TSG IntelBrief: The Resurgence of Racist Terrorism in America
August 14, 2017

The Resurgence of Racist Terrorism in America

 

Bottom Line Up Front:

• The issue of white supremacy and the domestic terrorism it spawns can no longer be dismissed as fringe elements not worthy of a concerted national response.

• The intense focus on ideology, radicalization, online propaganda, and youth recruitment witnessed in the aftermath of attacks linked to international terrorist groups like the so-called Islamic State is often missing when it comes to the larger threat of domestic terrorism posed by white supremacists. 

• The openness with which these groups operate is a sign that they believe the public and the government are on their side, either explicitly or tacitly.

• A clear and unambiguous denouncement and shaming of this movement, by name, from the President of the United States would be a powerful statement and is badly needed for what will be a long battle ahead.

 

The centuries-long struggle against racism and domestic terrorism in the United States reached another low point in Charlottesville, Virginia. On August 11, hundreds of torch-carrying protesters—exclusively white and nearly all-male—marched through the campus of the University of Virginia, deliberately invoking the imagery of America’s violently racist Jim Crow south in an attempt to intimidate their opponents. The marchers were protesting the planned removal of a statue of Robert E. Lee, the commanding general for the Confederacy, whose illegal secession was founded, despite attempts to rewrite history, on the continuation of slavery.

Unlike many past marches by such groups, those in Charlottesville did not bother to cover their faces with masks, as they fear neither public shaming nor repercussion. The normalization of white supremacy in 2017 is such that media coverage of the movement—which is a mixture of neo-nazis, Ku Klux Klan, and assorted white supremacist groups—often focuses more on the superficial minutiae of these groups, such as members’ clothing styles, than on their root causes. The intense focus on ideology, radicalization, online propaganda, and youth recruitment witnessed in the aftermath of attacks linked to international terrorist groups like the so-called Islamic State is often missing when it comes to the larger threat of domestic terrorism posed by white supremacists. 

On August 12, full-scale civil unrest took place in the streets of Charlottesville, as the white supremacists gathered in the park where the controversial statue is located. As is increasingly the case at protests in the U.S., extremely well-armed men in military attire were present to protect the white supremacists. This presents law enforcement with serious challenges of balancing second-amendment rights (Virginia has strong open-carry laws) with maintaining public order and safety. As the violence spread, police in riot gear and the Virginia National Guard had to contend with men dressed in similar clothing with semi-automatic rifles roving the park and streets. The risk of a gun battle erupting between police and the white supremacists’ de facto militia is very real, especially in a complex environment in which a mix of heavily-armed militia members and lightly-armed demonstrators are bent on violent confrontation. While the deaths and injuries witnessed in Charlottesville did not involve firearms, if the trend lines of violent protest involving armed militia members continue on their present trajectory, it is likely only a matter of time before such events spark serious incidents of gun violence.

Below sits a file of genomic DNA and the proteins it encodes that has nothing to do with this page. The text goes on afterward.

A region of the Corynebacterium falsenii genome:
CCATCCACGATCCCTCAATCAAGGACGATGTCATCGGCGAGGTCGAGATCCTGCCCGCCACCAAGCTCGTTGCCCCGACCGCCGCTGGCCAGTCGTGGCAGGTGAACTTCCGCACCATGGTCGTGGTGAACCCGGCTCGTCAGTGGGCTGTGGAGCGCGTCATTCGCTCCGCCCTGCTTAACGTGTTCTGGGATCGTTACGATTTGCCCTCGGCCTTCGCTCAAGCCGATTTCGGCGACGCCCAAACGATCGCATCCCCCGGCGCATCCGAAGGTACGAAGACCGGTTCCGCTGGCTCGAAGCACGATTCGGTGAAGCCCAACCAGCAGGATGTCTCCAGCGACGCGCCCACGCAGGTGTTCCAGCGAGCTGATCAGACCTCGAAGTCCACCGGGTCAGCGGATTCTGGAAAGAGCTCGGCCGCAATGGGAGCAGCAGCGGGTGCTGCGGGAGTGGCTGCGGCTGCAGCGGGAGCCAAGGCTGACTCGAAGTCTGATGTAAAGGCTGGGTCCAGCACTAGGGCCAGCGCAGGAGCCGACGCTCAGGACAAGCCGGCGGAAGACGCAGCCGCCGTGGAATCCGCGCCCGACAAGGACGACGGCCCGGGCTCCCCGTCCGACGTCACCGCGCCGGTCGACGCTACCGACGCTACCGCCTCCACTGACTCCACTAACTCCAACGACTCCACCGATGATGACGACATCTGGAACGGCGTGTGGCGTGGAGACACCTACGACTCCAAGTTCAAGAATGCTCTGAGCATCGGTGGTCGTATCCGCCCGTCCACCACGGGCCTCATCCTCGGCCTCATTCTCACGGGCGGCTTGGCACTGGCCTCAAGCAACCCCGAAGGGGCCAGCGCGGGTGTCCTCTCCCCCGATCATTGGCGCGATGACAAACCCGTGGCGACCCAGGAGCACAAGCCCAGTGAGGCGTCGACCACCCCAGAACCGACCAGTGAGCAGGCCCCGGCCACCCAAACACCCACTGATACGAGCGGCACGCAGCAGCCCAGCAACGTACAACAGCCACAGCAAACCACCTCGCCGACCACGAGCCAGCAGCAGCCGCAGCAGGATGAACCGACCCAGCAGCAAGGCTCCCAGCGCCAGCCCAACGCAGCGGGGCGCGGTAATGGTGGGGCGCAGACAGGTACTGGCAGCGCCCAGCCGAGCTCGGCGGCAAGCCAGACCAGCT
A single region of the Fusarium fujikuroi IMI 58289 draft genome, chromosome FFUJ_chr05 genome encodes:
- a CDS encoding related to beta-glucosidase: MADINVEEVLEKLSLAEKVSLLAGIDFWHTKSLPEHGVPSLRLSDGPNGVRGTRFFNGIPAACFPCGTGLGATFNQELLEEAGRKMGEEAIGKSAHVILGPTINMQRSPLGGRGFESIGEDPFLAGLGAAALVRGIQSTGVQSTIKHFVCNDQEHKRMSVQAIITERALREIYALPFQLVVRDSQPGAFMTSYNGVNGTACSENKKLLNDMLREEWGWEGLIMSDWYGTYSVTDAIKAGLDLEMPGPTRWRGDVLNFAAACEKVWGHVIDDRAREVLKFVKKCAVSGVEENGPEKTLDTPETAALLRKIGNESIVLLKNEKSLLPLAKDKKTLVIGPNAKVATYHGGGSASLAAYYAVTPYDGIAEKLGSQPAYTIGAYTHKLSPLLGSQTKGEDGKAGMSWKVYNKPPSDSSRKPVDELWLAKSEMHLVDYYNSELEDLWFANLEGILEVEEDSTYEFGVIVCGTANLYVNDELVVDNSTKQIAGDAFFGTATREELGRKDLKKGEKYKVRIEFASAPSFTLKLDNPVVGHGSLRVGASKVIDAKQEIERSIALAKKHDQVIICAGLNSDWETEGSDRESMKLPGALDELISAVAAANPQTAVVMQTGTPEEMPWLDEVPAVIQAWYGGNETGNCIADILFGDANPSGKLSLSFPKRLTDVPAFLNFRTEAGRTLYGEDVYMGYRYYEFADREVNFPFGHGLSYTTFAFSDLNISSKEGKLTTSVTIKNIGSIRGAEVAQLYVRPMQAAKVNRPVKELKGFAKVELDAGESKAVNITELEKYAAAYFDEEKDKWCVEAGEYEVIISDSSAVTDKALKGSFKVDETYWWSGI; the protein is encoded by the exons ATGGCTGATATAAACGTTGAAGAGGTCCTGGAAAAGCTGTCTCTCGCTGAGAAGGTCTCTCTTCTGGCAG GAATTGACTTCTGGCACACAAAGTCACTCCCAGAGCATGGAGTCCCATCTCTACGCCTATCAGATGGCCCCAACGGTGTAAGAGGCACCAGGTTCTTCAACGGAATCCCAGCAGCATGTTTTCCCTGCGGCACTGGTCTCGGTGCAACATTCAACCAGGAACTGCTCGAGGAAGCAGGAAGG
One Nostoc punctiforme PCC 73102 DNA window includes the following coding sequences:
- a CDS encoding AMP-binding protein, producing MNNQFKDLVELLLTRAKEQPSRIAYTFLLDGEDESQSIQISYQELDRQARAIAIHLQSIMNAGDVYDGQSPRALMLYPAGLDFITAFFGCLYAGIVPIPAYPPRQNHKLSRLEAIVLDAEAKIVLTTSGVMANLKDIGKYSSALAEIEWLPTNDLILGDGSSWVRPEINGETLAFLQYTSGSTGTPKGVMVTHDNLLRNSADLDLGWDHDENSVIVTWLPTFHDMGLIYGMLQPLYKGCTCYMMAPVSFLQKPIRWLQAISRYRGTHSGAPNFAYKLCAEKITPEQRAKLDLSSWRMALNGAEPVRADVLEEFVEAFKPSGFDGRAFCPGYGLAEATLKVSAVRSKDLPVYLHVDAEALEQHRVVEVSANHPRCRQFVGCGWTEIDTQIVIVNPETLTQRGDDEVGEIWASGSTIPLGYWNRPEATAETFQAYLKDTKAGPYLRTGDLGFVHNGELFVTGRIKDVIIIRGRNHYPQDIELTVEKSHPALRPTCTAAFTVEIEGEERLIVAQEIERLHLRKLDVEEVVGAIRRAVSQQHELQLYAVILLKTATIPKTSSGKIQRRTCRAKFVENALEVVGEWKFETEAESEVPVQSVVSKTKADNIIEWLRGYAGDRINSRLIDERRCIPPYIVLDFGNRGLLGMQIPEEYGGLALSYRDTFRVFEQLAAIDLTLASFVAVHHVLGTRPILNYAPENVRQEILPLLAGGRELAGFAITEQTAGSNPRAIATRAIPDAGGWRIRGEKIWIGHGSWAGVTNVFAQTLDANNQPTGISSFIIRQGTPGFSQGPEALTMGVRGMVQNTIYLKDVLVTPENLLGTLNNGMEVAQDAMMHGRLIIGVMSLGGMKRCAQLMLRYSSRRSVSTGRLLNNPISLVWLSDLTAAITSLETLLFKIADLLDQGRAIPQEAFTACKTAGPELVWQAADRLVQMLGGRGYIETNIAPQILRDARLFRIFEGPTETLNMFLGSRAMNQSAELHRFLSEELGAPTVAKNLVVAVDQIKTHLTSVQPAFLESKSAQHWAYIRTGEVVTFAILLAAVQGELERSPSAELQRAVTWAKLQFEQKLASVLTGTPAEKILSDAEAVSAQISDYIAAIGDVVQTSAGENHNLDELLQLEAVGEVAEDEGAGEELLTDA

During the protests, a 20-year-old white supremacist drove his car into the crowd of counter-protesters, killing 32-year-old Heather Heyer, a paralegal who lived and worked in Charlottesville. The suspect was earlier seen in the front ranks of a racist group calling itself Vanguard America; as expected, the suspect had a long and open history of racist ideology. He has been charged with second-degree murder, among other charges, and is the subject of a federal civil rights investigation by the U.S. Department of Justice. Adding to the tragedy, a Virginia State Police helicopter that was monitoring the events crashed on the outskirts of Charlottesville, killing Lt. H. Jay Cullen, 48, and Trooper Berke Bates, who died one day before his 41st birthday.

The issue of white supremacy and the domestic terrorism it spawns can no longer be dismissed as fringe elements not worthy of a concerted national response. The openness with which these groups operate is a sign that they believe the public and the government are on their side, either explicitly or tacitly. The lack of a clear and unambiguous rejection of white supremacy—which is at the heart of all the groups that coalesce around the identity of ‘alt-right’—from the White House is a consistent concern, especially considering the administration’s professed desire to name and shame terrorist ideologies. It is important for President Trump, who has shown no hesitation to publicly denounce people and groups by name, both on Twitter and in public statements, to do the same with a racist movement that feels it has the administration’s support. A clear and unambiguous denouncement and shaming of this movement, by name, from the President of the United States would be a powerful statement and is badly needed for what will be a long battle ahead.

 

For tailored research and analysis, please contact: info@soufangroup.com

 

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